Let's talk accessories. The Trackstars are movable brackets you can position along the 80/20 frame to extend the length of a cross cut if needed. For ripping a full length sheet of ply, it really makes it much easier and safer than trying to manhandle a heavy sheet of ply through a table saw. Again, once it's set up, being able to push the tracksaw through the sheet is preferable unless you have a tablesaw with a large side extensions and outfeed table or a full size slider. There is also a Rip Gauge which helps to set the distance between the Rip stops and splinter strip on the rail. It also works on both sides of the rail so you don't have to add or guess how much extra to cut off to allow the blade kerf when measuring from the right side of the rail. I wish it had some sort of measuring marks on it as it's a bit cumbersome to use a tape measure and have to hold the gauge until you can get the setting you want. The Outriggers are also great to support cut-offs on plywood so they don't fall to the floor.

I was also able to attach my Vacsys holder but the holes for the flange bolts are drilled for an mft and not the 80/20 so I going to have to make another one for this system.

The guiderail brackets are truly phenomenal.  Not flimsy feeling like the MFT's. Once tightened, they are rock solid. There is no provision, tho, for cutting at any other angle than 90 deg so if that's something you need, there is an aftermarket accessory you can get to accomplish that task.  Again, once it's set up, it's as square as one can get.  I did a 5-cut test and the results where within a few hundredths of a mm on a 300mm test piece.

One thing I discovered right away is if I continue to cut long rips of plywood, I have to go buy a much longer guiderail that will cover the entire distance rather than putting two shorter rails together.  I had to do it a couple of times already and it's huge pain in the 6 and it takes a lot of time.

Here are my observations. I got rid of my Sawstop contractors saw to make room for this.  I hated that saw for reasons not germane to this discussion. If you need to build cabinets and have a one man shop, this is a great system as it's infinitely safer than using a table saw.  On the other hand, and this also is a reflection on my unfamiliarity with the system at this point, there is a lot of set up you may need in order to complete a task on smaller part that would only take a few seconds on a table saw.  I found you really have to plan out your project in advance and know exactly what parts you will need because of the set up time.  Once it's set up though, you can make repeatable cuts in quick order like cabinet sides.  On my project, I didn't plan everything through very well and found I to re-setup the Trackstars when I ran out of material.  My bad on that.  I'm not a pro and don't carry an inventory of sheet goods.  On the other hand, the parts all came out dead square when used with the his own design parallel guides.  You will never need to use any other parallel guides nor will you want to once you get the hang of these.  At some point, after we move and I can get a dedicated shop, I'll probably get a Festool TKS-80 if I can figure out how to get one over here.  It's simply just going to make simple, one-off tasks much easier.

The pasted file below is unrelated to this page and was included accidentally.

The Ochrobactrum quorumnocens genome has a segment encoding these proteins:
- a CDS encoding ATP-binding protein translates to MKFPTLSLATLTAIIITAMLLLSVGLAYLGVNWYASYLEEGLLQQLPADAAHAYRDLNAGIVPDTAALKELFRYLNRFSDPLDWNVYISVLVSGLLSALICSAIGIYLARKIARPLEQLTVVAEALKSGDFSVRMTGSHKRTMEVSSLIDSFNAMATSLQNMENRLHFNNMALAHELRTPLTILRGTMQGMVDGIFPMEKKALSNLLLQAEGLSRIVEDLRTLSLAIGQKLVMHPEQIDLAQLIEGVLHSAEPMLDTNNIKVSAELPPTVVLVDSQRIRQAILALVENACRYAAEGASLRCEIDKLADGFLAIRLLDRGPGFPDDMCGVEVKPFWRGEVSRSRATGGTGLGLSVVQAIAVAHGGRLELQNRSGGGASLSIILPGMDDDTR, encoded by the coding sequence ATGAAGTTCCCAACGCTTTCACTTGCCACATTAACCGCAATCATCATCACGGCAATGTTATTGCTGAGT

At the end of the day, I'm very satisfied that Rob has delivered what's promised in his system. It took a bit over 3 months to get it due to supply chain issues but I understand a lot of those issues have been resolved. I also believe there will be some tasks that are better suited to a regular table saw like ripping shorter pieces of hardwood, etc.  You can do all of that on this system but there's a setup that must be done compared to moving a fence to where you want it and turning on the saw with a table saw.  Again, I am still feeling my way around and I'm sure I'll get much faster at setting this up. Where this is going to shine is when I build my garage cabinets later on as I will be able to handle the task on my own. It's going to be helpful when more instructional videos come out to demonstrate best practices on using the system. I have read some of the comments about the cost and if you remember it has more capacity than 2 mft's bolted together, it's actually less expensive, at least until you start adding the accessories which are what really makes the system worthwhile. If you have a table saw and just want a long MFT with a better fence and guiderail brackets to cut sheet goods, then this makes a whole lotta sense in it's near basic configeration.